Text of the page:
Monday 18 December 2017

We're stuck with 25-year e-voting storage deal

Ralph Riegel

THE Government is unable to break 25-year storage contracts for the country's abandoned e-voting machines, Environment Minister John Gormley said last night.

The revelation came as it emerged the storage cost for the machines was €180,000 last year -- with no sign yet of desperate efforts by the Government to off-load the idle machines being successful.

That means the taxpayer faces a future bill of more than €3.5m for storing the machines in various facilities.

The storage costs have been negotiated downwards by €24,000 over the past two years and Mr Gormley said the Government was still negotiating with the Dutch manufacturer about a possible refund for returned machines.

Consolidation of sites and revised lease agreements have helped reduce storage costs -- but there is little the Government can now do about long-term contracts entered into by the previous administration.

The previous government entered into 25-year storage contracts for the machines.

The State paid €52m in 2002 for 7,491 e-voting machines -- but, by 2008, the annual storage cost for the abandoned machines had soared to €204,000.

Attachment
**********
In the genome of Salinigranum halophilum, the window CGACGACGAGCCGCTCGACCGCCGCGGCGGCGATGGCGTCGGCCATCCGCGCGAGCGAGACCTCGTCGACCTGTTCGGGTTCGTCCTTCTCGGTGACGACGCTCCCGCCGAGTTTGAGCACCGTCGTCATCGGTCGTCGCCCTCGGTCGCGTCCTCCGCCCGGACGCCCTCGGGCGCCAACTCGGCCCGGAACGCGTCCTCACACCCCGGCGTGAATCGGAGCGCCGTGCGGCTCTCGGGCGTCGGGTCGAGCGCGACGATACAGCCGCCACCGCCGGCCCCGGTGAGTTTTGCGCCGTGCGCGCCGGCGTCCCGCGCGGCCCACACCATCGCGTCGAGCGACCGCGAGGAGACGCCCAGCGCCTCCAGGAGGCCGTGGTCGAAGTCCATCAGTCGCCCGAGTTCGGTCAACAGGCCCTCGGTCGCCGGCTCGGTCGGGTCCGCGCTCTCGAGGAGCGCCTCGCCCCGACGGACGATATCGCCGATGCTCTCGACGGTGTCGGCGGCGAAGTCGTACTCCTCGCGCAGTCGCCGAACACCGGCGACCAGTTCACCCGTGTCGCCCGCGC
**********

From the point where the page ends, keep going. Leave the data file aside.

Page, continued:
The machines were abandoned over concerns about the traceability and verification of electronic ballots cast.

It is estimated that storage costs, to date, are in excess of €3m.

In 2007, the Government was paying €27,000 a year for the storage of 288 e-voting machines in Co Monaghan alone.

Last night, Mr Gormley said the long-term storage contracts were in place but the Government was determined to try to get value for the taxpayer.

"The situation is that we have made a government decision in relation to the e-voting machines and they will no longer be used," he added.

Mr Gormley said he was acutely aware of the cost to the Exchequer.

"We are trying to obviously reduce the amount of money that the taxpayer is liable for," he said.

"There is action -- the action came in the form of a very firm government decision. Negotiations in relation to these matters are always protracted and always complex, but you can be assured that we will be doing the very best to protect the Irish taxpayer," he said.

Mr Gormley said the Government had not ruled out getting some form of refund for the machines. "Well, there is a (refund) possibility in a number of directions -- so we are exploring all of the options."

Irish Independent

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